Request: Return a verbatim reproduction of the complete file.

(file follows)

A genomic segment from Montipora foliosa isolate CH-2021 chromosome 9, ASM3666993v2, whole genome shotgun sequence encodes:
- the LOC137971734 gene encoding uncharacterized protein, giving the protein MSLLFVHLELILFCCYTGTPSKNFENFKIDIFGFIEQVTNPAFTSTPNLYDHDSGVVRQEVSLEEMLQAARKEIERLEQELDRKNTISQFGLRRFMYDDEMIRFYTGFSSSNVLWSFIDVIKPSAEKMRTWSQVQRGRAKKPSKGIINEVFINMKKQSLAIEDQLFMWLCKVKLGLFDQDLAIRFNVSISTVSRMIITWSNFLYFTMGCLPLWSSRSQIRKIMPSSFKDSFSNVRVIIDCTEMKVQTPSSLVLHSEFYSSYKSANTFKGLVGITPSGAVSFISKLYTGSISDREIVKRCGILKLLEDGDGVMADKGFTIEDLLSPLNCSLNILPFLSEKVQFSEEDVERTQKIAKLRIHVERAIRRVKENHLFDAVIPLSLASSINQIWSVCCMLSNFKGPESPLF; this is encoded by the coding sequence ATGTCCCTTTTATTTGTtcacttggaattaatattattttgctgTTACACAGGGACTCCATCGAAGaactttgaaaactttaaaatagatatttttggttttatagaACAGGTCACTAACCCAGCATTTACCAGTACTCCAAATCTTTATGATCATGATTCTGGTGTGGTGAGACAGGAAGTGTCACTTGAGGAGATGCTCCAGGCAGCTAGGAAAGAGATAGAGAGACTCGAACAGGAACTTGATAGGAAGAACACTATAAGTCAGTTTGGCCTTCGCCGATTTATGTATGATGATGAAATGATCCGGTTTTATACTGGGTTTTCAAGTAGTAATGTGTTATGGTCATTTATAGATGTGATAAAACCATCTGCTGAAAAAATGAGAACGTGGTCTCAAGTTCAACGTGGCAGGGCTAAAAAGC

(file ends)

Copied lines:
A genomic segment from Montipora foliosa isolate CH-2021 chromosome 9, ASM3666993v2, whole genome shotgun sequence encodes:
- the LOC137971734 gene encoding uncharacterized protein, giving the protein MSLLFVHLELILFCCYTGTPSKNFENFKIDIFGFIEQVTNPAFTSTPNLYDHDSGVVRQEVSLEEMLQAARKEIERLEQELDRKNTISQFGLRRFMYDDEMIRFYTGFSSSNVLWSFIDVIKPSAEKMRTWSQVQRGRAKKPSKGIINEVFINMKKQSLAIEDQLFMWLCKVKLGLFDQDLAIRFNVSISTVSRMIITWSNFLYFTMGCLPLWSSRSQIRKIMPSSFKDSFSNVRVIIDCTEMKVQTPSSLVLHSEFYSSYKSANTFKGLVGITPSGAVSFISKLYTGSISDREIVKRCGILKLLEDGDGVMADKGFTIEDLLSPLNCSLNILPFLSEKVQFSEEDVERTQKIAKLRIHVERAIRRVKENHLFDAVIPLSLASSINQIWSVCCMLSNFKGPESPLF; this is encoded by the coding sequence ATGTCCCTTTTATTTGTtcacttggaattaatattattttgctgTTACACAGGGACTCCATCGAAGaactttgaaaactttaaaatagatatttttggttttatagaACAGGTCACTAACCCAGCATTTACCAGTACTCCAAATCTTTATGATCATGATTCTGGTGTGGTGAGACAGGAAGTGTCACTTGAGGAGATGCTCCAGGCAGCTAGGAAAGAGATAGAGAGACTCGAACAGGAACTTGATAGGAAGAACACTATAAGTCAGTTTGGCCTTCGCCGATTTATGTATGATGATGAAATGATCCGGTTTTATACTGGGTTTTCAAGTAGTAATGTGTTATGGTCATTTATAGATGTGATAAAACCATCTGCTGAAAAAATGAGAACGTGGTCTCAAGTTCAACGTGGCAGGGCTAAAAAGC